But the real difference was in the tone of the speeches. Sure they derided the Republicans, but they didn't seem to hate them or even be angry at them personally. They were more bemused and appalled. They, of course, made a great effort to point out their differences in support of women's rights and gay rights and especially their support and appreciation of the military, something which was incredibly and unaccountably missing from the Republicans' rhetoric last week. They made jokes - some at their own expense - and they really seemed to be enjoying themselves. There wasn't a pinched face in the house! Maybe that was partly because they were entertained by some real barnburning speeches. I watched at least parts of the major ones.


Mayor Julian Castro of San Antonio gave the keynote speech. It was full of youthful energy and enthusiasm and optimism for the future. Castro represents the very best that Texas has to offer and he gives us liberals hope that the rising brown tide of voters in this state may some day help us to wash away the backward-looking, anti-science, anti-woman, anti-critical-thinking, bought-and-sold-by-the-oil-companies clique that controls the state today. Plus, his speech brought one of the sweetest moments of the convention as the cameras found his watching family and focused on his three-year-old daughter as she discovered her image on the big screen.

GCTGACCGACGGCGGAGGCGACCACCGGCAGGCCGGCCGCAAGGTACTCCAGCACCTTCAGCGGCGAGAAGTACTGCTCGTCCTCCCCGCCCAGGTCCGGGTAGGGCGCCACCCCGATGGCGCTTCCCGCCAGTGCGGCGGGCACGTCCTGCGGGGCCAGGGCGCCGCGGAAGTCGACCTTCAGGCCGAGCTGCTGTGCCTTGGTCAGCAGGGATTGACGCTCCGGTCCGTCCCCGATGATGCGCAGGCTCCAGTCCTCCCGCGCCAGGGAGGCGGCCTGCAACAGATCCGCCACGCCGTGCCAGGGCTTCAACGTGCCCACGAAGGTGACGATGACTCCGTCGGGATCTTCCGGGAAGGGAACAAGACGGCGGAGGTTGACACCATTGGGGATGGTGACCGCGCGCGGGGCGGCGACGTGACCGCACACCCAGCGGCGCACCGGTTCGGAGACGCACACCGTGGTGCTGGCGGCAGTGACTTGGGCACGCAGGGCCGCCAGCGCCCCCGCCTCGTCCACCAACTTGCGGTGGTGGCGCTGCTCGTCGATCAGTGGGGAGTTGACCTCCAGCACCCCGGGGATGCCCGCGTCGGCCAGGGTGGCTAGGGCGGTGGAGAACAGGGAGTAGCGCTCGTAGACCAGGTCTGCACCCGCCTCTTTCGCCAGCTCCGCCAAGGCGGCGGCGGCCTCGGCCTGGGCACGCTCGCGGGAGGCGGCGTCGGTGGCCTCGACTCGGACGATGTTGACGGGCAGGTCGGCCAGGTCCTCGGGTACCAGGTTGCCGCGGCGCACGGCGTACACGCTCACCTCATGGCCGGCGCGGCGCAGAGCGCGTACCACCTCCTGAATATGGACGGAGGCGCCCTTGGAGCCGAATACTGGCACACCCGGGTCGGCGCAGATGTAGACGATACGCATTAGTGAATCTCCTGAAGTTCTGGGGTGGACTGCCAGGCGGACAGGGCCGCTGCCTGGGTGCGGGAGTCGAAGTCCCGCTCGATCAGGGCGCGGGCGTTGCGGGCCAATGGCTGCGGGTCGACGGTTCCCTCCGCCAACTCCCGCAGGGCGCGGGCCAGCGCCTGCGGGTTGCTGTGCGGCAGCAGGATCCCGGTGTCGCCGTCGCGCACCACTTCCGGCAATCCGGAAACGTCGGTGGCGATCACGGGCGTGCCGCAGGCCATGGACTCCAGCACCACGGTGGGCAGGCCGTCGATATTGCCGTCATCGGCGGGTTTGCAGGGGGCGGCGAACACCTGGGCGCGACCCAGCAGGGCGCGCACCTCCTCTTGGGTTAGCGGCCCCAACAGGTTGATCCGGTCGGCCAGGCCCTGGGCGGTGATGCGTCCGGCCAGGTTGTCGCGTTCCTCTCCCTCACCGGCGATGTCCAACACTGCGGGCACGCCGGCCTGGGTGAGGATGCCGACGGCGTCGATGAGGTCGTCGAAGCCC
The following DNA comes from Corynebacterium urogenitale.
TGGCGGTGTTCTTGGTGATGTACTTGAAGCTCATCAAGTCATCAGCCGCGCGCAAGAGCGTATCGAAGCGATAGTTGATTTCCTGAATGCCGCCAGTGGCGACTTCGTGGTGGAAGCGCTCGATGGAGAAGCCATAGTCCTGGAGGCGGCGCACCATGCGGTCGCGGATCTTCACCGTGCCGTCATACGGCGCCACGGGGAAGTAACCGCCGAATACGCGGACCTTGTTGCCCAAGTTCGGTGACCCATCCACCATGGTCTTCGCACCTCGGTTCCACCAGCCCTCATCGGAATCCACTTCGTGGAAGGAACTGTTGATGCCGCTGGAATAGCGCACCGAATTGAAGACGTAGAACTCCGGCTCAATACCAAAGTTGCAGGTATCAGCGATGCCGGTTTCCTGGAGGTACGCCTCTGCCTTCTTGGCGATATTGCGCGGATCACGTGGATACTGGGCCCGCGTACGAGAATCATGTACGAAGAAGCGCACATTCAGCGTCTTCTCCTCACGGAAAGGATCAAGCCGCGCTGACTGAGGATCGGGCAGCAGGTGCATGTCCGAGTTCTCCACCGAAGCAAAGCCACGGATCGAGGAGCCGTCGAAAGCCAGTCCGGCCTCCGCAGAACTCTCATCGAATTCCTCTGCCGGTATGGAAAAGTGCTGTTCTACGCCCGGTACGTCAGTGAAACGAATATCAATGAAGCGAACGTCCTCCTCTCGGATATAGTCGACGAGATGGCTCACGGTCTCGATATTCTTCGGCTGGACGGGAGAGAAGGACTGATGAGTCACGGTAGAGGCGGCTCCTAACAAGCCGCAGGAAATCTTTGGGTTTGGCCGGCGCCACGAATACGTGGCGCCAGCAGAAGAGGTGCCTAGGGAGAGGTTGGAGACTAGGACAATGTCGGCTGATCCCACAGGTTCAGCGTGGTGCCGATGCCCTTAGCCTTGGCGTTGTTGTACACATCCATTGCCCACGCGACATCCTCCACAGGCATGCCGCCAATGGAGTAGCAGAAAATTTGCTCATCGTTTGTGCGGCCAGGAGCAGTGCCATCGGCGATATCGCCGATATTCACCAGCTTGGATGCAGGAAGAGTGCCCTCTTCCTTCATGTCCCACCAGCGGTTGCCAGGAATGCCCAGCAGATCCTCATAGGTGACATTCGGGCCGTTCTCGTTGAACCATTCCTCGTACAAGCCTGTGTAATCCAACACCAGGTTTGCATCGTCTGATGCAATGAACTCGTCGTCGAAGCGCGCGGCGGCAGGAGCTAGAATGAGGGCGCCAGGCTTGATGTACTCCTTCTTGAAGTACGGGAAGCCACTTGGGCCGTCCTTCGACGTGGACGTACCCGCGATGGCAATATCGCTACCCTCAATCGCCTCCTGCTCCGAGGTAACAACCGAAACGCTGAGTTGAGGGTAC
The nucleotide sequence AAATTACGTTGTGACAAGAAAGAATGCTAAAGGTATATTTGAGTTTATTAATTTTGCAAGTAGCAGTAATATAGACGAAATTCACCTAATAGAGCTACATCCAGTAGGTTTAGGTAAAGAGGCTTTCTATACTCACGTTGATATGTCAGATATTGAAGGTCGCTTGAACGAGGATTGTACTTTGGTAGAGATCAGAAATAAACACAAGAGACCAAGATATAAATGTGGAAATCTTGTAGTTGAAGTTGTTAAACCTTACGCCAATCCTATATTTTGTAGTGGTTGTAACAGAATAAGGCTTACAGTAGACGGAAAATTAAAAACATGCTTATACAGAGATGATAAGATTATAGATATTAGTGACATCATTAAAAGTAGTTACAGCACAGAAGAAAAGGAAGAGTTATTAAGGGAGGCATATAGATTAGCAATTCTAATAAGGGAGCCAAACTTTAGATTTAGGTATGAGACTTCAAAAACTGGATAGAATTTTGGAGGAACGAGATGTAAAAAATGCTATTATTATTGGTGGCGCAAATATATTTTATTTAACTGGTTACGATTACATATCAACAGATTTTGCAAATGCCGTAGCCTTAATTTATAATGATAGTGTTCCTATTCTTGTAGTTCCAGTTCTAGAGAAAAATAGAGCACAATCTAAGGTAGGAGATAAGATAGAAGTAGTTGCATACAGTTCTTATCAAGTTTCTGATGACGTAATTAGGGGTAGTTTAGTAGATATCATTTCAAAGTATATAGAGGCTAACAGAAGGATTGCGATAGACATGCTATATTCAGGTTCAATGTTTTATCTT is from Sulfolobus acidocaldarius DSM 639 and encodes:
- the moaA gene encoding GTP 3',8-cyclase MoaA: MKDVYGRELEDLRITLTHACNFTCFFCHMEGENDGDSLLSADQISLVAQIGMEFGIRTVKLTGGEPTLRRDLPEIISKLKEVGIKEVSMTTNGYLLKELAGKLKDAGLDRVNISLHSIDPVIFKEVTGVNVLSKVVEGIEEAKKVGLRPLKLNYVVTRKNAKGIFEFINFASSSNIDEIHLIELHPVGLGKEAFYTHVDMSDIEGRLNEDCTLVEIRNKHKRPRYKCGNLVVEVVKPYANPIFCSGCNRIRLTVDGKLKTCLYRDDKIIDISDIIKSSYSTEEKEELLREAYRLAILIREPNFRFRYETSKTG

I loved it.


I watched perhaps half of First Lady Michelle Obama's speech and she made me proud. Her speech was filled with heart and soul and love of family. She took care to emphasize one of the causes she has championed along with Jill Biden, that of being an advocate for those who serve the country in the military and especially for their families who also serve.

I loved it.


On Wednesday night came the speechmaker everyone had been waiting for - Bill Clinton. I missed the first ten to fifteen minutes while watching the Astros and Pirates, but not to worry: There was still plenty of speech left! He took up each of the arguments that the Republicans have made against President Obama and his record of the past three-and-a-half years, and, as usual, the loquacious former president went off script as he sought to explain in great wonkish detail, but in an utterly understandable way, just why each of those arguments was specious. And he did it all with a smile. He made a blazing defense of the Obama record to the utter dismay of all those pundits who had been eagerly anticipating a half-hearted effort.